Embracing Darkness and Uncovering Our Forgotten Pasts: A Quest to Make Reading for Boys Cool Again

Fewer boys and young men are reading these days. Young adult writer Steven O’Prey sets out to find the causes and possible solutions.

Experts insist the future for boys reading is bleak, crippled, dying. Boys, especially teens and young adults, just won’t read. The experts, of course, know the reasons why. Boys can’t be bothered, they boldly assume. They are ignorant and unschooled, growing up in a radically different culture to that of ten or twenty years ago. What’s the point of a publisher wasting valuable funds to fight a loosing battle? The government are already sorting it out by sending free books into schools, so what else can we do?

The answer, simple as it may seem, is to write about things that interest them, create books they actually want to read. And write them with flare and pace. Today, sadly, infuriatingly, we seem to live in a culture where publishers are deciding what their readers want based on past statistics, and the success of Harry Potter, churning similar titles out in the millions. Some get it right. Most don’t. I say one thing: That was the past. The world is changing, moving on faster than ever before, and the publishing industry needs to move with it or face extinction.

So, are our so called ‘experts’ right in their assumptions? A writer myself, I decided to go out and ask, rather than assume what interests today’s boys and young adults. The answers I found changed my views on writing for ever.

My first opportunity to do some real research arose about three years ago, a project for a university theatre module. Using a Dictaphone, we were told to interview a group of students on an everyday subject so that we could interpret their answers into a documentary theatre script. Most of my group opted to grill their unwitting victims about family, interests, university life etcetera. My objective, though, was for my own selfish benefit and the prospect of receiving lower marks for going off topic didn’t deter me from finding out what I wanted to know.

So, Dictaphone in hand, off I went. Did I head to the library to find the English lit students studying away, perfect candidates to answer my burning questions about the future of literature? Of course not! That’s where the ‘experts’ went to conduct their doomsday theory. I headed to the local student hangout lounge to lasso the type of modern day youth I was trying to cater for.

It didn’t take me long to find a trio of lads that fitted my criteria: aged sixteen to eighteen, playing pool, talking about music and movies. The experts, I’m sure, would have sneered at the opportunity to speak to these guys. Just the type of boys who would rather wrestle bears than read a book.

Persuasive as I am, I earned a quick interview. The guys were pleasant, friendly, loud, and were armed with strange catchphrases that they liked to shoot at each other – wrestling phrases, if I’m not mistaken. After explaining what I was doing, I hit them with my big question.

“So, why don’t modern day guys like you read?”

My question, somewhat presumptuous when I think back, was greeted by narrowed eyes and side-glances. It was almost as if I’d insulted them. The answer was evident when one of the lads reached into his bag and pulled out a score of small paperbacks. I soon realised these were graphic novels. Manga. The lads went on to tell me they actually enjoyed reading, they just didn’t enjoy the type of fiction being churned out these days. They stated it was far too slow and descriptive and the plots were boring, laughable, and aimed at the mentality of an eight-year-old. The only thing that seemed to be cashing in on what they liked, wanted, needed was the Anime/Manga industry.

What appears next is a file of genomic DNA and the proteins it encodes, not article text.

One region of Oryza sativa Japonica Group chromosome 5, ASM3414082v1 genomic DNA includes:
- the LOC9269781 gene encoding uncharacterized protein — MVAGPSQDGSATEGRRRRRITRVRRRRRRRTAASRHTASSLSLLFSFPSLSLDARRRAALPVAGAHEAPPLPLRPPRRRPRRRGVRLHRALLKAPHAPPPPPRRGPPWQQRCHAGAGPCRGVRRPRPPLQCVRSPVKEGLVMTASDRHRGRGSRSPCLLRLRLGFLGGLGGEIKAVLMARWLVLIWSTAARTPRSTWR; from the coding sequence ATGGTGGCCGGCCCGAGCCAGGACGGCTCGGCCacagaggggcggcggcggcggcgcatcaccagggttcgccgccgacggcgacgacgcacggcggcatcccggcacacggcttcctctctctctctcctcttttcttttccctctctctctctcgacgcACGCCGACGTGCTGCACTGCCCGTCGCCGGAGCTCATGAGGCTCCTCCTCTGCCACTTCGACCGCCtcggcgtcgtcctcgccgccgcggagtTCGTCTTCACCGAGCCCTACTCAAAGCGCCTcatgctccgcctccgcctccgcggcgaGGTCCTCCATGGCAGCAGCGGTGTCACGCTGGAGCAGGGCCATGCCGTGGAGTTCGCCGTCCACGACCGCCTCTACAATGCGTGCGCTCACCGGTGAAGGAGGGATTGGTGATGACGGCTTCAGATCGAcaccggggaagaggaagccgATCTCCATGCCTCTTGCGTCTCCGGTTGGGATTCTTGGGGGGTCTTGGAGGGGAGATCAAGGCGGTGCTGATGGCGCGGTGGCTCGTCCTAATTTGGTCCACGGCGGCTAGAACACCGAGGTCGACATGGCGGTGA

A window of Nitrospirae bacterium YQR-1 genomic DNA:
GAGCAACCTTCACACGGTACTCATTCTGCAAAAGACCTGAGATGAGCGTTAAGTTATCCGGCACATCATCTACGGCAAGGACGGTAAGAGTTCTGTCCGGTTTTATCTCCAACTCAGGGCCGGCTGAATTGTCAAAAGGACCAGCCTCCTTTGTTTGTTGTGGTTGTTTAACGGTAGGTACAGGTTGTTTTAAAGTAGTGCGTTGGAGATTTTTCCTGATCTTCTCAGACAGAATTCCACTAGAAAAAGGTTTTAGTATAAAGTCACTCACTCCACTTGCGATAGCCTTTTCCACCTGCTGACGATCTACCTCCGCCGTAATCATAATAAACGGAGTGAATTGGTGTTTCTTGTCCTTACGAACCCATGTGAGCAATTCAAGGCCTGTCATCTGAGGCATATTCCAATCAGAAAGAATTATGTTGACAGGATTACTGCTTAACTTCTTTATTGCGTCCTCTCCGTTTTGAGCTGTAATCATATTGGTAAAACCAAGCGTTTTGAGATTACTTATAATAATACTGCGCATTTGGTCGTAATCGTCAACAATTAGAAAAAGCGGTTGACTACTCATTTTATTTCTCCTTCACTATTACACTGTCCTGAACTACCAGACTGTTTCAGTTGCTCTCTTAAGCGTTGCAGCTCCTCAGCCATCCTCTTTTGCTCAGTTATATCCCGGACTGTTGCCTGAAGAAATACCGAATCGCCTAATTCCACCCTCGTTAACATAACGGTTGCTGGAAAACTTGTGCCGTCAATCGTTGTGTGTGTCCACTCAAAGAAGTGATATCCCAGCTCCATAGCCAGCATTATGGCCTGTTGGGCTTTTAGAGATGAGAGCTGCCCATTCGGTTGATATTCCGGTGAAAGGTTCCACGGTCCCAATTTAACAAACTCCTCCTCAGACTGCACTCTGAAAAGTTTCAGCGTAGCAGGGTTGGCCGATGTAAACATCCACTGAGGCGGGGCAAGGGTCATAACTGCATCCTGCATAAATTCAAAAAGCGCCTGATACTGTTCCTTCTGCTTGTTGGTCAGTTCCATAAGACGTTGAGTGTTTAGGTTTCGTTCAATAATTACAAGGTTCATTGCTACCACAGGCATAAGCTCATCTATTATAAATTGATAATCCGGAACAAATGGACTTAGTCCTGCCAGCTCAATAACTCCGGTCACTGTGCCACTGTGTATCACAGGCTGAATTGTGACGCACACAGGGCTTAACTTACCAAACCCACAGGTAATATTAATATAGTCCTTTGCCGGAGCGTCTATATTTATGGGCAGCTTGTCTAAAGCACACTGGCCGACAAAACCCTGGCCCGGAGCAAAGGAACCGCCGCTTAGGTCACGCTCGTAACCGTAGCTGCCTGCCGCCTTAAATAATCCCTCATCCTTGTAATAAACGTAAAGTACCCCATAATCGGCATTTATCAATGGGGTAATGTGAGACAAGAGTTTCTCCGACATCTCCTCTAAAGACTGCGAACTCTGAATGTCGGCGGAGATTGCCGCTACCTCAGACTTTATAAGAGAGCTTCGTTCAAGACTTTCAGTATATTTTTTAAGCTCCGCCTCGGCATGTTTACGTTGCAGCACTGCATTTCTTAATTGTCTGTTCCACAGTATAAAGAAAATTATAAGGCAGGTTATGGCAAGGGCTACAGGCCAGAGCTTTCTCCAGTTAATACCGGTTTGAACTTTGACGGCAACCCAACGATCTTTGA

Speaking to these guys was one of the most important moments of my life. They all seemed to love the high-octane, dark, venomous worlds created in these Manga stories. They admitted the storylines sometimes lost their way, or weren’t structured very well, but the plots and themes were what they wanted to read about. And hey, let’s remember, these stories were written by artists, after all. They had spent most of their lives learning how to tell a story through a blank canvas with pencils and paint, not with rhythmic prose.

That day I asked lots more teenagers their opinions on reading. I was greeted with a lot of negative responses, involving profanities I won’t document, but all the negativity seemed to revolve around the ‘ boring story’ factor, or the Harry Potter copycat syndrome. I also put forward the publishing industry’s idea of making novels entirely into E-books instead of printing them. The responses I got on that subject suggest that if this happens the world of literature will disappear forever in no time at all. One girl told me she would rather poke her eyes out with a fork than sit at a computer trying to read a novel. Others said it takes the comfort and privacy out of reading, and they would certainly not buy an E-book. And how do you take an E-book to the beach on holiday?

Wanting to check the type of books on sale without buying through the internet, I headed to a Tesco mega-store; there was nothing on offer that anyone above the age of eight or under the age of twenty-five would have been interested in. I had to visit a real bookstore to be fair to the study, though.

Waterstones. The U.K’s biggest bookstore would have something. Thankfully, they did. I found a series written by Darren Shan (a personally favourite author who I will admit I knew about beforehand) about vampires, and a book called Hunting Season by Dean Vincent Carter. Speaking to a helpful lady in the store, I found out that Shan’s sales were immense, both kids and adults couldn’t get enough. I asked why she thought this was and she told me there were simply not enough authors producing novels aimed at modern day kids, who, due to video games and movies, are hungry for a much darker, faster, scarier taste of the world. It was her who recommended Carter’s work to me. Anyone trying to get their son, brother, uncle, even dad reading again should buy a copy of Hunting Season and put it in their hands.

I recently asked D.V.C what his opinion on the subject was and he kindly took the time to give me his opinion:

“This is a subject I've been quite passionate about since before I started writing novels. I have to admit that when I was a teenager, I didn't really read much 'teenage fiction.' From my early teens I was far more interested and excited in adult fiction, particularly horror from writers like Stephen King and James Herbert. I think a lot of people when they're young, tend to read higher than their age. It's a natural thing, perhaps a subconscious defiance and refusal to take what we're being given, but publishers need to take heed and start giving teenagers what they want, not what they (the publishers) think they should read.